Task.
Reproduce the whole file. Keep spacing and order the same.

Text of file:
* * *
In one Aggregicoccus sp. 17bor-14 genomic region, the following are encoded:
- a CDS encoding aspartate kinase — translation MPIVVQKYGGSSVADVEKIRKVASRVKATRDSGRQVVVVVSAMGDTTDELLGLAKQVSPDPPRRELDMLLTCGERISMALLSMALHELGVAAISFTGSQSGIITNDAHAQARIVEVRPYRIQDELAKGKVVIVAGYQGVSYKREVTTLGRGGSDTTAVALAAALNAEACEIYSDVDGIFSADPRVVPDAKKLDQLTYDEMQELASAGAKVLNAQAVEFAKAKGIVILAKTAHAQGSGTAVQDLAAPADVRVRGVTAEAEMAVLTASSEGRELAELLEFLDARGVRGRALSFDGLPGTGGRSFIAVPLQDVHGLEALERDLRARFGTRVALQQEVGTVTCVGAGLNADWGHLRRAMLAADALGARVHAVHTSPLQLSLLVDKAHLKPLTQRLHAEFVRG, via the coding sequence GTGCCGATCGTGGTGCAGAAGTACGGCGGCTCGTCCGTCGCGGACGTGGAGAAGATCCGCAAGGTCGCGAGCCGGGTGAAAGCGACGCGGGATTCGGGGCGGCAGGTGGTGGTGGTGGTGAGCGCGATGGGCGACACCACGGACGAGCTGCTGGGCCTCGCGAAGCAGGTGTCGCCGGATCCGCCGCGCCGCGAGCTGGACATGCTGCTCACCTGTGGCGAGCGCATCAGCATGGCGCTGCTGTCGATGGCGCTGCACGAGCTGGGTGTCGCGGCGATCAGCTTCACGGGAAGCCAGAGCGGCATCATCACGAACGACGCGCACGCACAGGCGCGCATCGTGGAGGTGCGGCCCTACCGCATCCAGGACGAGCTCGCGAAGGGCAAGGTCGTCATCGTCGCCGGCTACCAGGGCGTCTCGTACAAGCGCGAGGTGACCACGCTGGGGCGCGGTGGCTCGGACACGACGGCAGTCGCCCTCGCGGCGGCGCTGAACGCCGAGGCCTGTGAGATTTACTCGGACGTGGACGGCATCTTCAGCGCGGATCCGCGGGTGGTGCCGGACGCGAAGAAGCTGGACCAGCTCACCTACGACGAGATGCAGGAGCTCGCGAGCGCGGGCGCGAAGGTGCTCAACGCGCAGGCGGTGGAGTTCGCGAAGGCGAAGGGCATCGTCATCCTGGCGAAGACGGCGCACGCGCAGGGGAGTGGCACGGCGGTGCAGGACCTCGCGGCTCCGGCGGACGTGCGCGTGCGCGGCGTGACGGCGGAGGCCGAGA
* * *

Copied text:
In one Aggregicoccus sp. 17bor-14 genomic region, the following are encoded:
- a CDS encoding aspartate kinase — translation MPIVVQKYGGSSVADVEKIRKVASRVKATRDSGRQVVVVVSAMGDTTDELLGLAKQVSPDPPRRELDMLLTCGERISMALLSMALHELGVAAISFTGSQSGIITNDAHAQARIVEVRPYRIQDELAKGKVVIVAGYQGVSYKREVTTLGRGGSDTTAVALAAALNAEACEIYSDVDGIFSADPRVVPDAKKLDQLTYDEMQELASAGAKVLNAQAVEFAKAKGIVILAKTAHAQGSGTAVQDLAAPADVRVRGVTAEAEMAVLTASSEGRELAELLEFLDARGVRGRALSFDGLPGTGGRSFIAVPLQDVHGLEALERDLRARFGTRVALQQEVGTVTCVGAGLNADWGHLRRAMLAADALGARVHAVHTSPLQLSLLVDKAHLKPLTQRLHAEFVRG, via the coding sequence GTGCCGATCGTGGTGCAGAAGTACGGCGGCTCGTCCGTCGCGGACGTGGAGAAGATCCGCAAGGTCGCGAGCCGGGTGAAAGCGACGCGGGATTCGGGGCGGCAGGTGGTGGTGGTGGTGAGCGCGATGGGCGACACCACGGACGAGCTGCTGGGCCTCGCGAAGCAGGTGTCGCCGGATCCGCCGCGCCGCGAGCTGGACATGCTGCTCACCTGTGGCGAGCGCATCAGCATGGCGCTGCTGTCGATGGCGCTGCACGAGCTGGGTGTCGCGGCGATCAGCTTCACGGGAAGCCAGAGCGGCATCATCACGAACGACGCGCACGCACAGGCGCGCATCGTGGAGGTGCGGCCCTACCGCATCCAGGACGAGCTCGCGAAGGGCAAGGTCGTCATCGTCGCCGGCTACCAGGGCGTCTCGTACAAGCGCGAGGTGACCACGCTGGGGCGCGGTGGCTCGGACACGACGGCAGTCGCCCTCGCGGCGGCGCTGAACGCCGAGGCCTGTGAGATTTACTCGGACGTGGACGGCATCTTCAGCGCGGATCCGCGGGTGGTGCCGGACGCGAAGAAGCTGGACCAGCTCACCTACGACGAGATGCAGGAGCTCGCGAGCGCGGGCGCGAAGGTGCTCAACGCGCAGGCGGTGGAGTTCGCGAAGGCGAAGGGCATCGTCATCCTGGCGAAGACGGCGCACGCGCAGGGGAGTGGCACGGCGGTGCAGGACCTCGCGGCTCCGGCGGACGTGCGCGTGCGCGGCGTGACGGCGGAGGCCGAGA